My Lords, while the gracious Speech addresses the great issues which face our country today, such as departure from the European Union, it also includes important justice legislation. I certainly welcome the inclusion of the draft domestic violence and abuse Bill, which provides a stronger and better defined framework to protect victims and, in particular, children. I observe only that it is very welcome that this issue, which for so long was swept under the carpet, is now given a high political profile and parliamentary time. I pay tribute to those inside and outside this House and another place who have campaigned tirelessly on this issue over the years.
I will also refer to a different issue, which relates to provisions in the civil liability Bill, which my noble friend Lord Faulks mentioned. I welcome the fact that the gracious Speech refers to the introduction of legislation which will help to reduce motor insurance premiums. The enhanced oversight of claims management companies is a very welcome development. The growth of the sector has brought a wholly predictable and detrimental culture of the encouragement of specious claims. Motor insurance fraud and the facilitation thereof has reached epidemic proportions and, in some circumstances, the creation of a whole new sector of crime. The continual push by claims management companies to encourage the public to make claims—for example, through television advertising and direct, unsolicited approaches by phone, text and email—is so very clearly wrong. I trust that the move to transfer oversight of claims management companies to the Financial Conduct Authority and the provisions of the civil liability Bill to tackle fraudulent whiplash claims will have considerable effect in strengthening the regulation of those companies, and will ensure that senior executives will be held personally liable for the actions of their businesses—something which has not occurred in the past.
I would like to raise another related but specific issue of crime, and that is the other major driver of very high motor insurance premiums, which is vehicle theft. We are facing an extraordinary rise in vehicle theft concerning motorcycles. We are advised by the Metropolitan Police that some 50,000 crimes a year in London relate to this issue. Indeed, there have been 13,000 thefts in the past 12 months, which is a rise of 40% over the previous period. It is worth bearing that statistic in mind: a 40% rise in a very specific area of crime. It seems that gangs are behind this. In London, there are thought to be 500 criminals, or thereabouts, who are pursuing this extraordinary level of crime. The results are raised insurance premiums, but there have also been many attacks on motorcyclists. I travel occasionally on two wheels and am fortunate not to have been a victim. There has been an extraordinary set of circumstances whereby gangs are, in broad daylight, stealing motorcycles which are then used to pursue other crimes—bag snatching and, in particular, the snatching of mobile telephones—in London.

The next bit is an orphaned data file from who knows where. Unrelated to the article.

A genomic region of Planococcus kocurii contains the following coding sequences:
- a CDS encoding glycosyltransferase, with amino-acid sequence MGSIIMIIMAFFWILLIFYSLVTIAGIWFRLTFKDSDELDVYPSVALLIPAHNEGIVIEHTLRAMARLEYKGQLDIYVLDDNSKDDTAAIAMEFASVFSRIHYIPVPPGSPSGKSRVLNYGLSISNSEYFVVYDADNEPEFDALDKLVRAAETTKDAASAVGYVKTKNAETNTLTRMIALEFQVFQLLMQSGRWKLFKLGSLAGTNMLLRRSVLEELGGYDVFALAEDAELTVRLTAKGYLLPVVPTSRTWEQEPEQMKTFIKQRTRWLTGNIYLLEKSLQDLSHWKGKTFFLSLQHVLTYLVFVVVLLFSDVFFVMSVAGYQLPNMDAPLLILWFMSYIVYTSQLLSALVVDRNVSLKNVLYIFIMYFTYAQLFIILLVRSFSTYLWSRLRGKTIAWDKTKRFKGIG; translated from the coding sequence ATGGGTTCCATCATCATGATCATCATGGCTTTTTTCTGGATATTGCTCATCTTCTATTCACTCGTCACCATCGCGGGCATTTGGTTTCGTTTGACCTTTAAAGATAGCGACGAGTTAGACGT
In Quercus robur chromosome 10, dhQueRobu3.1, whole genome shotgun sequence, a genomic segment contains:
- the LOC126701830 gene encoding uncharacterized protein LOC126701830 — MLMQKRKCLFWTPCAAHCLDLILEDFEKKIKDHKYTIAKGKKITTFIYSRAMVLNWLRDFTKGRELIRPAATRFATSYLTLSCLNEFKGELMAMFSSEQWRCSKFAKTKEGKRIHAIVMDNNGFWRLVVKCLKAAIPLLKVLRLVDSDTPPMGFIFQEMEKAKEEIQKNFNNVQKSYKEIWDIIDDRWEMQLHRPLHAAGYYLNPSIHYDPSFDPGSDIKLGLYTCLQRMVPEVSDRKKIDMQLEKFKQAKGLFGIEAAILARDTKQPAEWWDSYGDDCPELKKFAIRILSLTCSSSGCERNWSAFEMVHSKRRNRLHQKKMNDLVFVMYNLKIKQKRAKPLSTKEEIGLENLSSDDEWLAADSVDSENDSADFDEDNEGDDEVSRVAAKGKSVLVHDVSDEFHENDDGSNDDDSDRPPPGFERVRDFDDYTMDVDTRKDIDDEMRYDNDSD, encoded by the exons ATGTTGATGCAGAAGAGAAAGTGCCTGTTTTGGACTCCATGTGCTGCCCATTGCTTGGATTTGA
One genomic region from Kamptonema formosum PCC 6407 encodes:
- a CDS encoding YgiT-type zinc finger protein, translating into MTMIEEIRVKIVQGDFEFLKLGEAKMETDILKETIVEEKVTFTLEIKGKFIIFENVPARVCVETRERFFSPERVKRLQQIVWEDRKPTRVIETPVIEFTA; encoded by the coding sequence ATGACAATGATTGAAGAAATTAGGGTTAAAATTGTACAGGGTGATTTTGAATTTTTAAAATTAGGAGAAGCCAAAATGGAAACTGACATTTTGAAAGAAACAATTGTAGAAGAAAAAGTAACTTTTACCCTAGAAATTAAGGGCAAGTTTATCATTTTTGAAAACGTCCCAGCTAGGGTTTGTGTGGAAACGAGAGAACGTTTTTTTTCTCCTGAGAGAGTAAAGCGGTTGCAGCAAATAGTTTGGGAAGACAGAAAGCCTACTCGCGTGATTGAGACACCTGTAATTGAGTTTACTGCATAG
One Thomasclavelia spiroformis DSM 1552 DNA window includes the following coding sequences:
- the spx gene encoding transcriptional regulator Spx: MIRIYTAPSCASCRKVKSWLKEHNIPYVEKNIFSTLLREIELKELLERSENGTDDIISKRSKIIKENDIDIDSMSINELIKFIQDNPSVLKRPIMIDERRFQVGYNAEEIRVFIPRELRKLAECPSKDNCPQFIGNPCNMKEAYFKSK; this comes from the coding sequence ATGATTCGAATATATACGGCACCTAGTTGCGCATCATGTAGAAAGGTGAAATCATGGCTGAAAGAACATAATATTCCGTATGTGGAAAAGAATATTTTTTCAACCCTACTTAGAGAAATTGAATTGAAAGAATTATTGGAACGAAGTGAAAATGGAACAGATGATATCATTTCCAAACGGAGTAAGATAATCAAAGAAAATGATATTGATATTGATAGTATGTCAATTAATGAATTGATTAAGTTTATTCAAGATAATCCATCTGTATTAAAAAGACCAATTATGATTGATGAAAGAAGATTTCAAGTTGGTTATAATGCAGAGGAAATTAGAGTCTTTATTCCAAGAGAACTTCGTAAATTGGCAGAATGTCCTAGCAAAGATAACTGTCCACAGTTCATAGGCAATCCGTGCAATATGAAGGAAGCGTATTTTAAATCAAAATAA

At the centre of this appears to be a feeling of immunity by these criminals: that they cannot be pursued actively at pace by the police. The police have of course to think of the safety of other road users and, it appears, the safety of those individuals themselves, but we must find a way in which the police, whose efforts in this regard are to be commended—in particular, on Operation Venice, which has been set up specifically to address these issues—can outwit these criminals before another murder takes place. We understand that there was a terrible tragedy when someone who was attempting to prevent the theft of their machine was knifed to death by a gang. This is a rapidly growing crime and we need to find a solution. I would welcome all efforts that the Government can make, in co-operation with police forces in the large cities around the country, to tackle this crime.